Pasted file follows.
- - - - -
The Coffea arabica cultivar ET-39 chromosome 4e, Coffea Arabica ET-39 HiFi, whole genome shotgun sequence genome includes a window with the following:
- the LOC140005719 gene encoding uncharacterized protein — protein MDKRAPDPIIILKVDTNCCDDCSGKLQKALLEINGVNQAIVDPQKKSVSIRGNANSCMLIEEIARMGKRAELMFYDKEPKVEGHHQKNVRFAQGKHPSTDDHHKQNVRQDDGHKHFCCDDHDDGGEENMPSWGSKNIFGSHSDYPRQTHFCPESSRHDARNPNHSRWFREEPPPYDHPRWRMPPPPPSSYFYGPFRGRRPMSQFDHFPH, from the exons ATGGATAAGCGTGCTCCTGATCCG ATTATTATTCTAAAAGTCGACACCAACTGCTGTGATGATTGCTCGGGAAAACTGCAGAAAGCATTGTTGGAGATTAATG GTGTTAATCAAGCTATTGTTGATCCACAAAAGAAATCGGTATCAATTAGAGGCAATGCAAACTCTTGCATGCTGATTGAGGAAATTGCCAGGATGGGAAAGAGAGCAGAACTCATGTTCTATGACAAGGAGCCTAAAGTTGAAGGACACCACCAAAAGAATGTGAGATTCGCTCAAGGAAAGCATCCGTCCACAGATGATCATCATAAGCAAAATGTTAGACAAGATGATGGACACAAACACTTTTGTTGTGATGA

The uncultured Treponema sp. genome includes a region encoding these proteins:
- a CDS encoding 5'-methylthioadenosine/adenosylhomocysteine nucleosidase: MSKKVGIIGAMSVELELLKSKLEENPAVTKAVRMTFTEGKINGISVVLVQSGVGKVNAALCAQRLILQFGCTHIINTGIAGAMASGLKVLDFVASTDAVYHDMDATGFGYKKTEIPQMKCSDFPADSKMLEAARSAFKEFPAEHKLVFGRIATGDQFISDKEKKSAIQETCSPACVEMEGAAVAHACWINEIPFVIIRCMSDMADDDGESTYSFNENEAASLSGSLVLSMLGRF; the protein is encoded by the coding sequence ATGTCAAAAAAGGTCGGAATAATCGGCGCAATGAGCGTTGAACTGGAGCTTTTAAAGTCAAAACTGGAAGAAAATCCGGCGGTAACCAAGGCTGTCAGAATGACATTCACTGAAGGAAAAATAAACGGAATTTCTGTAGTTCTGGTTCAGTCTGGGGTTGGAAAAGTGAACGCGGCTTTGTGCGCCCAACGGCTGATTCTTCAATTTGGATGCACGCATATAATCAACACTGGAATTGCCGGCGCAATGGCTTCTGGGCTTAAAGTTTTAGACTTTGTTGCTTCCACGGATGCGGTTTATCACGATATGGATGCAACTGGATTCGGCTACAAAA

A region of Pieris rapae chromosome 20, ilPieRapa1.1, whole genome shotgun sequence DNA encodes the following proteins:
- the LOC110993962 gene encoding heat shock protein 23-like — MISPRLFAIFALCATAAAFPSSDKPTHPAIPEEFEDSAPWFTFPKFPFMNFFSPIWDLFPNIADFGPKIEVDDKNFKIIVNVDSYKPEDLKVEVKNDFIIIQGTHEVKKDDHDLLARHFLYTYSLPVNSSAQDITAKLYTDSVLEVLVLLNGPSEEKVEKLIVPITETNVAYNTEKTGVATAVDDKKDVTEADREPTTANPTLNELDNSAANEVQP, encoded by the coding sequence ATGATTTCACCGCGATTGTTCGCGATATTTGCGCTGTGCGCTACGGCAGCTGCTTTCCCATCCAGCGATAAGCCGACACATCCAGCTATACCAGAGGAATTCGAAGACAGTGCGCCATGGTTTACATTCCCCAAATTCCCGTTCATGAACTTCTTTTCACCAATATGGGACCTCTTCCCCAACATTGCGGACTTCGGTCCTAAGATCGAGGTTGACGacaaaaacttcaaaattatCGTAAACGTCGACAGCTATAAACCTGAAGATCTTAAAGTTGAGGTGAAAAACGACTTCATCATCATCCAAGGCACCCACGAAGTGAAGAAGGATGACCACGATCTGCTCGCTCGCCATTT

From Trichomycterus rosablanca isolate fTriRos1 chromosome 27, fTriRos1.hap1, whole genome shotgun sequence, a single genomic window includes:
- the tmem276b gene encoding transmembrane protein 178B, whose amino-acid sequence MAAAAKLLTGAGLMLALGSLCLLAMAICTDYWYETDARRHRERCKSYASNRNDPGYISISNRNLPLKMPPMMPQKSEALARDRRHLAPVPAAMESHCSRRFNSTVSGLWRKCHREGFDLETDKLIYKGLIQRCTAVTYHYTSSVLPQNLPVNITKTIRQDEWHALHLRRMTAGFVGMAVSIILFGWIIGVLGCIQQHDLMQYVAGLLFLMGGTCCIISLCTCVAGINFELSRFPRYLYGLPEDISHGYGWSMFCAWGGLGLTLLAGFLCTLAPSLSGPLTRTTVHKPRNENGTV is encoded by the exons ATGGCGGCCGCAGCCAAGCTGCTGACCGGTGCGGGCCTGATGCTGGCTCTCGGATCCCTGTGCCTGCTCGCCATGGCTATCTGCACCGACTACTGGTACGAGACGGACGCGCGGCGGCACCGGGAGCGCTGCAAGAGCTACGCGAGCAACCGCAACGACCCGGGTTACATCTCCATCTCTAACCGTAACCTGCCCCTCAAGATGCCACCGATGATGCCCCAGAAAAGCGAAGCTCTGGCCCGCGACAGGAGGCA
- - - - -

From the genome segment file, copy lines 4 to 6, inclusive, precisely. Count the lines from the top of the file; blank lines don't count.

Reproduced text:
- a CDS encoding 5'-methylthioadenosine/adenosylhomocysteine nucleosidase: MSKKVGIIGAMSVELELLKSKLEENPAVTKAVRMTFTEGKINGISVVLVQSGVGKVNAALCAQRLILQFGCTHIINTGIAGAMASGLKVLDFVASTDAVYHDMDATGFGYKKTEIPQMKCSDFPADSKMLEAARSAFKEFPAEHKLVFGRIATGDQFISDKEKKSAIQETCSPACVEMEGAAVAHACWINEIPFVIIRCMSDMADDDGESTYSFNENEAASLSGSLVLSMLGRF; the protein is encoded by the coding sequence ATGTCAAAAAAGGTCGGAATAATCGGCGCAATGAGCGTTGAACTGGAGCTTTTAAAGTCAAAACTGGAAGAAAATCCGGCGGTAACCAAGGCTGTCAGAATGACATTCACTGAAGGAAAAATAAACGGAATTTCTGTAGTTCTGGTTCAGTCTGGGGTTGGAAAAGTGAACGCGGCTTTGTGCGCCCAACGGCTGATTCTTCAATTTGGATGCACGCATATAATCAACACTGGAATTGCCGGCGCAATGGCTTCTGGGCTTAAAGTTTTAGACTTTGTTGCTTCCACGGATGCGGTTTATCACGATATGGATGCAACTGGATTCGGCTACAAAA

A region of Pieris rapae chromosome 20, ilPieRapa1.1, whole genome shotgun sequence DNA encodes the following proteins:
- the LOC110993962 gene encoding heat shock protein 23-like — MISPRLFAIFALCATAAAFPSSDKPTHPAIPEEFEDSAPWFTFPKFPFMNFFSPIWDLFPNIADFGPKIEVDDKNFKIIVNVDSYKPEDLKVEVKNDFIIIQGTHEVKKDDHDLLARHFLYTYSLPVNSSAQDITAKLYTDSVLEVLVLLNGPSEEKVEKLIVPITETNVAYNTEKTGVATAVDDKKDVTEADREPTTANPTLNELDNSAANEVQP, encoded by the coding sequence ATGATTTCACCGCGATTGTTCGCGATATTTGCGCTGTGCGCTACGGCAGCTGCTTTCCCATCCAGCGATAAGCCGACACATCCAGCTATACCAGAGGAATTCGAAGACAGTGCGCCATGGTTTACATTCCCCAAATTCCCGTTCATGAACTTCTTTTCACCAATATGGGACCTCTTCCCCAACATTGCGGACTTCGGTCCTAAGATCGAGGTTGACGacaaaaacttcaaaattatCGTAAACGTCGACAGCTATAAACCTGAAGATCTTAAAGTTGAGGTGAAAAACGACTTCATCATCATCCAAGGCACCCACGAAGTGAAGAAGGATGACCACGATCTGCTCGCTCGCCATTT